Patricia - I was intrigued to read about your retreat to L’Abri. Can you tell us about that experience? Rebecca - Yes, it was a real amazing time in my life. I went to L’Abri just wanting to be renewed and to be refreshed knowing that I might be filled up so I could continue to give out in ministry and I felt that at the beginning of my trip that God promised me that time would be like a sunrise in my life. I was praying at the beginning … I was outside on my walk and just sort of praying and I was watching the sunrise and felt like God was saying that a similar thing was going to happen in my life through this trip and that is exactly what happened, it was like a sunrise and a new day in my life spiritually. It was kind of a time where God was just teaching me who I am in Him and teaching me that I am loved just as I am. I felt that He was just loving on my life, loving on my heart and just really treasuring me through that time. The new album and the new season of ministry that has come from that time has a lot of joy in it and shows how renewing my time with Him was there.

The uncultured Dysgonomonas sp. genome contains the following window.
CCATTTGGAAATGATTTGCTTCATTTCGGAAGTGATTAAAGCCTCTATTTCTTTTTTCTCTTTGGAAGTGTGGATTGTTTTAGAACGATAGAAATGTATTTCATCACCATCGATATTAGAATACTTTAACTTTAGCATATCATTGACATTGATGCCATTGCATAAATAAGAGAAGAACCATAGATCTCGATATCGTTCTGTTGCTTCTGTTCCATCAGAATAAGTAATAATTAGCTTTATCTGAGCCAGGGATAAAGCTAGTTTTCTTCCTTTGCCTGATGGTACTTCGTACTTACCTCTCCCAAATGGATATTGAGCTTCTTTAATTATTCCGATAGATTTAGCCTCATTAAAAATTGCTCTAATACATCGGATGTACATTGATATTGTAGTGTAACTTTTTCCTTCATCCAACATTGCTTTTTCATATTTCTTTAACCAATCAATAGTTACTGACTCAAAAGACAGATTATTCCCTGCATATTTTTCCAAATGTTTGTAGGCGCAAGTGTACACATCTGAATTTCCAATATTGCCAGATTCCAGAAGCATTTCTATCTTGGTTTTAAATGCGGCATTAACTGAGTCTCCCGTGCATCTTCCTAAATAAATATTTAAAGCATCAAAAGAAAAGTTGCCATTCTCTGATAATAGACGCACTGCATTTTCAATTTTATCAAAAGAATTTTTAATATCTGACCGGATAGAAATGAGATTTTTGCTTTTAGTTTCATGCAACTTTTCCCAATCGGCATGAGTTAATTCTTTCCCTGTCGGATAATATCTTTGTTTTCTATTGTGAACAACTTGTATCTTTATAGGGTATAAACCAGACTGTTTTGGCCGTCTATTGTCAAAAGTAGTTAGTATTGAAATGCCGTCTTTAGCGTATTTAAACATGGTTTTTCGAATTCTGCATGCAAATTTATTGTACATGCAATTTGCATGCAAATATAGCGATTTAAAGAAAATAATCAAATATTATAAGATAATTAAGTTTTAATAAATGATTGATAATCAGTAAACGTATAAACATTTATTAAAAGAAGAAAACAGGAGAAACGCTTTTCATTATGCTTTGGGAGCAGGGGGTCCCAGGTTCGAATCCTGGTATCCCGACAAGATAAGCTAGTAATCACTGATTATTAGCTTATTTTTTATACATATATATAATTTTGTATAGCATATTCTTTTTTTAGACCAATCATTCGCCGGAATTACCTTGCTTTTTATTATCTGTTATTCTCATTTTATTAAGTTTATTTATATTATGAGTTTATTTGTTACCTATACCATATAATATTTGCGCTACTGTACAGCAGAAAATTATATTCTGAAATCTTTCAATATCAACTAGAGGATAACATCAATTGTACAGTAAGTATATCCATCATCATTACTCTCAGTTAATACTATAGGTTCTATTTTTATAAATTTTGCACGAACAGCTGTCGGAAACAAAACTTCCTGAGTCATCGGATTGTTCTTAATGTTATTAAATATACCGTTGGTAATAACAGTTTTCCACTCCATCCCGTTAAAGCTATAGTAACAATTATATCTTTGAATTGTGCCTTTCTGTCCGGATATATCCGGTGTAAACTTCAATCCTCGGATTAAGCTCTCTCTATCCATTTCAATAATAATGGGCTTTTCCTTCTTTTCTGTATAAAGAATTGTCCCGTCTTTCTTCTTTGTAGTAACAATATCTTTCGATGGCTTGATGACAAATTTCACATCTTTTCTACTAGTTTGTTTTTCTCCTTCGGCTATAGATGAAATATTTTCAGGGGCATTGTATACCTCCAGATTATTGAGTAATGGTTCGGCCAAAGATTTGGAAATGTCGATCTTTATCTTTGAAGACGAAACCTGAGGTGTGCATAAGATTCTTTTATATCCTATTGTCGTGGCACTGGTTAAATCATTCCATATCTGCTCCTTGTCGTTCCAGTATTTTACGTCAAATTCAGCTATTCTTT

I cannot seem to find it in my notes, and would need to listen to the tape to know for certain, but I remember that Rebecca also told me that her experience at L'Abri changed her understanding of the meaning of Christian community. I grieve that I did not have more time for her to elaborate. The interview as it was published: